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The Federalist Papers
     

The Federalist Papers

4.0 56
by James Madison
 

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A selection of nineteen essential essays from The Federalist Papers in their original lengths by James Madison, Alexander Hamilton and John Jay, with notes by Richard Beeman

Penguin presents a series of six portable, accessible, and—above all—essential reads from American political history, selected by leading scholars. Series editor

Overview

A selection of nineteen essential essays from The Federalist Papers in their original lengths by James Madison, Alexander Hamilton and John Jay, with notes by Richard Beeman

Penguin presents a series of six portable, accessible, and—above all—essential reads from American political history, selected by leading scholars. Series editor Richard Beeman, author of The Penguin Guide to the U.S. Constitution, draws together the great texts of American civic life to create a timely and informative mini-library of perennially vital issues. Whether readers are encountering these classic writings for the first time, or brushing up in anticipation of the 50th anniversary of the Civil Rights Act, these slim volumes will serve as a powerful and illuminating resource for scholars, students, and civic-minded citizens.

Written at a time when furious arguments were raging about the best way to govern America, The Federalist Papers had the immediate practical aim of persuading New Yorkers to accept the newly drafted Constitution in 1787. In this they were supremely successful, but their influence also transcended contemporary debate to win them a lasting place in discussions of American political theory. The Federalist Papers make a powerful case for power-sharing between State and Federal authorities and have only risen in legal influence over the last two centuries. Beeman’s analysis helps clarify the goals, at once separate and in concert, of Madison, Hamilton, and Jay during their writing, and his selection of some of the most important papers show the array of issues—both philosophical and policy-specific—covered by this body of work.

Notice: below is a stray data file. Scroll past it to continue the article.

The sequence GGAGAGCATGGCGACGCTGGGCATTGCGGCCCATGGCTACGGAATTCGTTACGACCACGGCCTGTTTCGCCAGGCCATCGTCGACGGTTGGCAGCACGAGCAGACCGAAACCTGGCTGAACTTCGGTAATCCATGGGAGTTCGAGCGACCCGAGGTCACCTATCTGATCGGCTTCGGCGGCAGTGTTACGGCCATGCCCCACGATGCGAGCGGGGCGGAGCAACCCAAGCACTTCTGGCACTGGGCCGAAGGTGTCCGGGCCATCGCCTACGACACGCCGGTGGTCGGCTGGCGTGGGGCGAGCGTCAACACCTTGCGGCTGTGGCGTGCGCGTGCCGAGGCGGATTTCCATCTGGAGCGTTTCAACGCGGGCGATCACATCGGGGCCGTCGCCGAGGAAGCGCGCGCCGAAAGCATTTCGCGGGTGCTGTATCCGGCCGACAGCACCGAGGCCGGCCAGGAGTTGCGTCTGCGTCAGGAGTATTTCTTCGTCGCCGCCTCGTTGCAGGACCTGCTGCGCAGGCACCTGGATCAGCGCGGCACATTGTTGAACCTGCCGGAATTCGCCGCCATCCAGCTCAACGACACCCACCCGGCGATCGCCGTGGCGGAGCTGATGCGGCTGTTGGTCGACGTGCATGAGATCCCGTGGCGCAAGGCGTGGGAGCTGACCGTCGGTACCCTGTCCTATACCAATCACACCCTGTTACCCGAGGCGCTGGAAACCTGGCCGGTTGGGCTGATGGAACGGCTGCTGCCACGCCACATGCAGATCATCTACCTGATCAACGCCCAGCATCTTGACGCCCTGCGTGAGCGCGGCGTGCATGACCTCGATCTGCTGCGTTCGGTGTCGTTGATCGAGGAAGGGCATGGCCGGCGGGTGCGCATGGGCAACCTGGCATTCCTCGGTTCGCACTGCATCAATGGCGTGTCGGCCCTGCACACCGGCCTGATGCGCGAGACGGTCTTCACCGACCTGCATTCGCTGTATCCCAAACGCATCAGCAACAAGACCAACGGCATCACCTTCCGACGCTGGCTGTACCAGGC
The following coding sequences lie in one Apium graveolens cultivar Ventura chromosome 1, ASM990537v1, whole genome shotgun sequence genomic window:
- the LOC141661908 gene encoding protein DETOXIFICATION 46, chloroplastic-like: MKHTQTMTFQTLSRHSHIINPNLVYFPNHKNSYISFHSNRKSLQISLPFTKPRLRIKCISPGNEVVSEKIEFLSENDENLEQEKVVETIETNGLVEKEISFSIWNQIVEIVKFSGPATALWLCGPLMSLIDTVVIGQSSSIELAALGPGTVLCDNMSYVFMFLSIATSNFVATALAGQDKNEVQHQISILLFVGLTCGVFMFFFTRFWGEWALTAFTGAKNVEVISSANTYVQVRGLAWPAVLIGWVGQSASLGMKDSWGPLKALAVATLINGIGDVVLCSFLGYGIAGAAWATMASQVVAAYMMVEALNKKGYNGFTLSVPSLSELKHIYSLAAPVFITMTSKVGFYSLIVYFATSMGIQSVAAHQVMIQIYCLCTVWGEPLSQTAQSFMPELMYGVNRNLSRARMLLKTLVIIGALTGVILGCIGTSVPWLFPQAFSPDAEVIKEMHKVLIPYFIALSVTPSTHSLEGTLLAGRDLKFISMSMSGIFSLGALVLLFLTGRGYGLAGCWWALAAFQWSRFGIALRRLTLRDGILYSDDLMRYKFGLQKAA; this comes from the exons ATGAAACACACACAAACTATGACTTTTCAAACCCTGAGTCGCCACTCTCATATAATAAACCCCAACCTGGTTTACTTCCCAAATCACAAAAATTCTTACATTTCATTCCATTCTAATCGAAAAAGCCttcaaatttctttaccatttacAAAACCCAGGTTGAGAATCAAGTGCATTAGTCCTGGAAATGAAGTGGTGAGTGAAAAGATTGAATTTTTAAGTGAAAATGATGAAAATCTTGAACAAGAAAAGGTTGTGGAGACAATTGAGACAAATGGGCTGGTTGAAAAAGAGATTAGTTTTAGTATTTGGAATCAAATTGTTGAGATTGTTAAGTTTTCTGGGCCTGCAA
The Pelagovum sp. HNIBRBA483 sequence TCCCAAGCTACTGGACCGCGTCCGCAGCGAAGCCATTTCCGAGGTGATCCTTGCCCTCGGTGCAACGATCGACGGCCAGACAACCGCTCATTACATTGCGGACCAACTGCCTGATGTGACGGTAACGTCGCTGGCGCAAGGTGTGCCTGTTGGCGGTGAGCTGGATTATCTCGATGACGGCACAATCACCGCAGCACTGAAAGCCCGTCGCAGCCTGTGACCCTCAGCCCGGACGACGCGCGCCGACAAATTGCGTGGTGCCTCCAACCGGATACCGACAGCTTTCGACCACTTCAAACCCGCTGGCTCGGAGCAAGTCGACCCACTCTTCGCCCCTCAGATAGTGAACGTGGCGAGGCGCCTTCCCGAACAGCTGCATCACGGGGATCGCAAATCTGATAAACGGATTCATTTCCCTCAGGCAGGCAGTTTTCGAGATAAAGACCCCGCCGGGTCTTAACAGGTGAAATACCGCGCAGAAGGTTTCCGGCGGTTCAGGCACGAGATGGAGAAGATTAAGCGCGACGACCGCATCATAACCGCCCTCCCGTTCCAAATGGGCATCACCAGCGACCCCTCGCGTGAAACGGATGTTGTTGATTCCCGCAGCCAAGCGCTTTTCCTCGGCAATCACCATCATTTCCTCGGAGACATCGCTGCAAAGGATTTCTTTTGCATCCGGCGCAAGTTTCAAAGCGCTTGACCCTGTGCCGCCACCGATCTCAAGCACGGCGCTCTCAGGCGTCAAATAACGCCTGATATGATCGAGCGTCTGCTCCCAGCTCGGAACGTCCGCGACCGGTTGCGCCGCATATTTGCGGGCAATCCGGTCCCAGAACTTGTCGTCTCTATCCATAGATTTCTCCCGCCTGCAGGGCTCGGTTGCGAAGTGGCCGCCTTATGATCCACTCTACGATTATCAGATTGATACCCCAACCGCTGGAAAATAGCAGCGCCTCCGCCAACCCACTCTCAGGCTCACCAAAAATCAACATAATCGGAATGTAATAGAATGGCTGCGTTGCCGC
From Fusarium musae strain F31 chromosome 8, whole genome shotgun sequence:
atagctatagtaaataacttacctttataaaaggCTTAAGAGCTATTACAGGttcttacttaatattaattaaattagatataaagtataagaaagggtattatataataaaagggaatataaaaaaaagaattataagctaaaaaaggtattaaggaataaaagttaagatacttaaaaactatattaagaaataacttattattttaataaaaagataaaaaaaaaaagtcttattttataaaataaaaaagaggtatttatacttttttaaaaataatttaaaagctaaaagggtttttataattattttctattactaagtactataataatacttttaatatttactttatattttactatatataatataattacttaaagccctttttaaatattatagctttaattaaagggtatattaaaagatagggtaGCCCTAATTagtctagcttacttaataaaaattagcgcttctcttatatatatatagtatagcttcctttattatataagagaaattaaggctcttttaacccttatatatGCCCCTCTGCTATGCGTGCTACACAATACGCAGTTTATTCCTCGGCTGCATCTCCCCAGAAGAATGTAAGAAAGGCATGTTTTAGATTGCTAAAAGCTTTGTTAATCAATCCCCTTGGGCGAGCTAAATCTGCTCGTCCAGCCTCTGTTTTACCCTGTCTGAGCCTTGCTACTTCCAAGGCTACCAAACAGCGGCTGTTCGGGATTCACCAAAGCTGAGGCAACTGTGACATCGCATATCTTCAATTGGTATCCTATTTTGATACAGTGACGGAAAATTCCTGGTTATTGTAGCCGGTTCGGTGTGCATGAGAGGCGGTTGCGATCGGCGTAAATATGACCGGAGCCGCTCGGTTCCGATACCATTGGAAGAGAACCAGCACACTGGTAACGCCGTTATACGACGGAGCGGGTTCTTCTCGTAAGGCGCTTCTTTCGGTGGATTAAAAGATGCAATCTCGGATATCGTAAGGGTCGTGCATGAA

"The best commentary on the principles of government which ever was written" - Thomas Jefferson

Product Details

ISBN-13:
9781101603697
Publisher:
Penguin Publishing Group
Publication date:
08/28/2012
Series:
Penguin Civic Classics
Sold by:
Penguin Group
Format:
NOOK Book
Pages:
208
Sales rank:
1,185,977
Lexile:
1350L (what's this?)
File size:
369 KB
Age Range:
18 Years

Meet the Author

James Madison is frequently referred to as "the father of the Constitution" because of the important role that he played in the drafting of the US Constitution during the Constitutional Convention in Philadelphia during the summer of 1787. He also played a key role in drafting the Bill of Rights in the First Federal Congress in 1789. He later served as secretary of state under Thomas Jefferson, and succeeded Jefferson as president, serving two terms in that office and overseeing the United States victory over Great Britain in the War of 1812. He was the last Founding Father to die, in 1836, in Montpelier, Virginia.